Ehlers scheduled an art display with Brick Public Library for the month of November, giving her students and her colleagues eight months to prepare. They planned to not only showcase student work, but to educate the public on educational programs such as applied behavioral analysis (APA) and on the role of a paraprofessional in the special education setting.

From March through October 2016, including the summer, students worked to produce the pieces needed for the show. Teachers and paraprofessionals used the opportunity to advance goals found in the students individualized educational programs (IEPs). Students worked with a broad variety of media and used some imaginative strategies to meet the challenge.

Using disabilities as capabilities

Diego has been using a wheelchair most of his life. He often did not want to interact with other students because he was self-conscious about the chair. With his mother’s permission, staff suggested to Diego that he use his chair as a tool for his art.

On a large sheet of bulletin board paper, paper plates with various colors of paint were strategically placed near several paper canvases. Diego rolled over selected colors and used his wheels to apply them to each canvas, consciously choosing his streaks and blends.

“At first, Diego was hesitant because he’s particular about his clothes, but the other kids cheered him on and he embraced it,” Ehlers remembers. “His peers made him feel like a rock star.”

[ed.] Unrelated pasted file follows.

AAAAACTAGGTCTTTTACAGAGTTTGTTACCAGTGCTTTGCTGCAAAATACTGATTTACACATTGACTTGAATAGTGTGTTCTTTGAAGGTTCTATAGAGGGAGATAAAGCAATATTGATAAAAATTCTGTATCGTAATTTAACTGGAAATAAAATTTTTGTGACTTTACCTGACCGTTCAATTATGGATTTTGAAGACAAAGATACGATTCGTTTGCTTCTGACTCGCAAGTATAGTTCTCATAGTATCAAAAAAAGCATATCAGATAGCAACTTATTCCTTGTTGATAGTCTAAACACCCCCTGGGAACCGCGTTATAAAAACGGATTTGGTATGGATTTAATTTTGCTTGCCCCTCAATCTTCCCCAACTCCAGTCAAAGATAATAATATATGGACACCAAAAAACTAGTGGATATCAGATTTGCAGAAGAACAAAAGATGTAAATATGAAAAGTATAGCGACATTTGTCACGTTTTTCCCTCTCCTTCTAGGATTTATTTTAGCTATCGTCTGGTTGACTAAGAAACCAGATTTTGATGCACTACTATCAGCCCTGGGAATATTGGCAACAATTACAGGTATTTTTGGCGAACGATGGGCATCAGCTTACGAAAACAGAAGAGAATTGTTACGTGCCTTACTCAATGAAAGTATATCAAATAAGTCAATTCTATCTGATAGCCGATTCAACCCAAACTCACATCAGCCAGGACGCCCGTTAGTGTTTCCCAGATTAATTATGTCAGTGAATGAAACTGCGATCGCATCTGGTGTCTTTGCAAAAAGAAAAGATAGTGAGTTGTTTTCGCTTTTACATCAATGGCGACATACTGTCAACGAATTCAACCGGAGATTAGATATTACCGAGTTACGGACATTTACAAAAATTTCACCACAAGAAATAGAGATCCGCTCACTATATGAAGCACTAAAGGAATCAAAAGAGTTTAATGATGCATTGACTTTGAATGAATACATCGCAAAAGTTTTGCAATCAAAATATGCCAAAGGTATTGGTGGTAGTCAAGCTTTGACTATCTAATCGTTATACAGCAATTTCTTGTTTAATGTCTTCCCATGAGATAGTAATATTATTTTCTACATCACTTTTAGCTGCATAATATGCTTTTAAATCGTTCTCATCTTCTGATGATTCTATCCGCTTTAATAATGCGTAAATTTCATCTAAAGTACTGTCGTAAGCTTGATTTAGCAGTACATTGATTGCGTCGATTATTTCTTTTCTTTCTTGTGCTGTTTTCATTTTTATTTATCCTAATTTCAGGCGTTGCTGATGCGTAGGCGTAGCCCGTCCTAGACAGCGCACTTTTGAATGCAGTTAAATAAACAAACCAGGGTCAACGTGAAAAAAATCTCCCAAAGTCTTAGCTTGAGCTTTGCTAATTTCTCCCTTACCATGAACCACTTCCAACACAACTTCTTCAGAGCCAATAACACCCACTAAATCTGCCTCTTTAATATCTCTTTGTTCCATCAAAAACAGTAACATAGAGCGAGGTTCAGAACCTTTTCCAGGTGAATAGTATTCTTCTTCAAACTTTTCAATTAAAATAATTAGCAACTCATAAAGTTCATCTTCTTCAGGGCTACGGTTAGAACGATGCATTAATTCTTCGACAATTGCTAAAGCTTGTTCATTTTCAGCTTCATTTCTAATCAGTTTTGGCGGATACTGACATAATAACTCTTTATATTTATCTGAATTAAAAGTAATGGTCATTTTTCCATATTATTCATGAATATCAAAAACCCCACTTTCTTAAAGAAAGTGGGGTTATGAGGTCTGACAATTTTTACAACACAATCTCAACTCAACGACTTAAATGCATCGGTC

Many students with autism are sensitive to touch.  When Ehlers accompanied the class on a trip to the beach at Seaside Heights, she noticed that some of the students were hesitant to even take their shoes off because the look and feel of sand was uncomfortable to them.

“I saw one of our paraprofessionals take over an hour bringing one of our students closer and closer to the water until he finally dipped his toes in,” Ehlers recalls. “It was a huge moment, and it took the paraprofessional’s dedication and patience to get him there.”

From that experience, the idea for using feet to paint came about. Every student picked a few colors of paint, which staff applied to the students’ feet. Being defensive to touch, some students were very hesitant. The tickle of the brush and the squish of the paint between their toes were new sensations for everyone.